I remember one teenage year on the night of the Miss Christian County pageant. The show was over, things were winding down, and the midway was thinning out. I ran into my friend (we’ll call him “R”), a guy I’d known since gradeschool. We were talking near the all-but-empty grandstand, when who should call out and approach us but the girl who’d just been crowned Queen . . . Miss Christian County! She was a year or two ahead of us in school. She may have been in chorus with us — I’m no longer sure — but of course we weren’t friends. We were geeky guys who played D&D and read books and stuff, and she was this gorgeous person who probably wouldn’t have noticed us in the school halls. (I’m not blaming her; that’s just the way life is, right? Kids — and grownups — move in different circles.)
But anyway, she says hi to us and calls us by name, as if she’s really happy to see us, as if we’re her best friends. We stand and talk and congratulate her. I’m sure R and I are both wondering why on Earth she’s alone after just winning the pageant, chosen as #1 among 30 or 40 of the county’s finest young women.
She asks if we would walk her back to her car. (!) The midway is muddy and uneven in places, and she’s wearing impractical high-heeled shoes and a long evening gown. She hands one of us her giant bouquet of flowers to carry, and she takes each of us by an arm, and we escort her across the fair grounds as it’s all settling down for the night, going to sleep, the engines shutting off, the lights starting, in places, to wink out.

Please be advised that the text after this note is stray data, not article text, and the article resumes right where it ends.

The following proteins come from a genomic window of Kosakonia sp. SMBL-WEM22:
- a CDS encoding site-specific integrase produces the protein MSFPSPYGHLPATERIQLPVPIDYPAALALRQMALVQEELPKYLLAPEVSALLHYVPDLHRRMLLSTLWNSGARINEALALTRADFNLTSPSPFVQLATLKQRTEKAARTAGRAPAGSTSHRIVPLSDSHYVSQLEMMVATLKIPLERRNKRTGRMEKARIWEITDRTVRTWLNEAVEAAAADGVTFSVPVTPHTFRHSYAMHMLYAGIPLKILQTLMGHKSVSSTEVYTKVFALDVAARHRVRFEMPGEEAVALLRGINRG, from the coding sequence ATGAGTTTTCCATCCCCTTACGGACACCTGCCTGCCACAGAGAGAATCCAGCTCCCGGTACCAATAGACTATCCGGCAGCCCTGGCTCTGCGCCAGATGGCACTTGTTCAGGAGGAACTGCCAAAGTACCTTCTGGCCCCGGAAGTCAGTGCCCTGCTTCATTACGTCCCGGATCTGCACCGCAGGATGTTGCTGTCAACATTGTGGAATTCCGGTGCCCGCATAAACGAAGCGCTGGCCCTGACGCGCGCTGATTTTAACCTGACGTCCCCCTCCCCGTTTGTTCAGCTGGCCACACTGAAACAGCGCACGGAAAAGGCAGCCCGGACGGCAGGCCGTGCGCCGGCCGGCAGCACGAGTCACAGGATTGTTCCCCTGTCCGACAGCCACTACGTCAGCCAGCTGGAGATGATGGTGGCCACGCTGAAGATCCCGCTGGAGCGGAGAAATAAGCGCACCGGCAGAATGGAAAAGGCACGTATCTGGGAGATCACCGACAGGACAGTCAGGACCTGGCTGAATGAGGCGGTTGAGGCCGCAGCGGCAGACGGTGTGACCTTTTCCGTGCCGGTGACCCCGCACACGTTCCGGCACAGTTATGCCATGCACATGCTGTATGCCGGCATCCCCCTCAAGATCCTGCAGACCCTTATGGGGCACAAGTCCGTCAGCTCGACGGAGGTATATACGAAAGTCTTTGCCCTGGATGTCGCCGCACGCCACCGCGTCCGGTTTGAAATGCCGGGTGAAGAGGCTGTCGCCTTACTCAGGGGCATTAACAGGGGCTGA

That’s all there is to the story — we don’t save her from a marauding motorcycle gang or anything. We escort her safely back to her car, and she thanks us, and we say goodbye. She drives away, and we go on with our school lives, and I don’t recall that we ever talk with her again. Who knows why she was driving away alone on a night that has to be quite a glorious experience for a Midwest teenage girl? Probably she was meeting up with family and friends somewhere — we’ll never know. The point is, for a few minutes that evening, we two frogs from the pond got turned into princes and defended a princess against darkness and mud.
We had funnel cakes at our fair. There were corn dogs, of course, and popcorn (which no one got, because you could get it year-’round at the theater); there was cotton candy (isn’t that mystifying stuff, the way it just disintegrates when you put it into your mouth?), and there were lemon shake-ups (lemonade with ice and slices of lemon floating around in it). Best of all — the absolute KING of fair food — was something called Indian Bread. It was a local thing: a man named Les C. had a secret recipe for making it. Imagine a big, doughy square of cakey bread — deep fried in a vat, so it gets all wavy — then taken out and liberally slathered with semi-transparent white icing. You’d get that on a big napkin. It was piping hot, so you were in pain as you tore off a piece. For a while, the icing was still liquid and dripping. Halfway through the piece, it would harden into a nice, white, opaque frosting. Les C. has passed on now, but Mom used to play Bingo with his daughter. I asked her at one Bingo session if she had Les’s secret recipe for Indian Bread, and she said, “Oh, yes!” But I wonder if she ever makes it. . . .? I never see it at the county fair any more. We just have funnel cakes, which are a poor vestige.
I could go on and on, but I’ll stop there. I would truly love to hear any memories — daytime or nighttime — of magical (or mundane) fair or carnival experiences that you’d care to tell!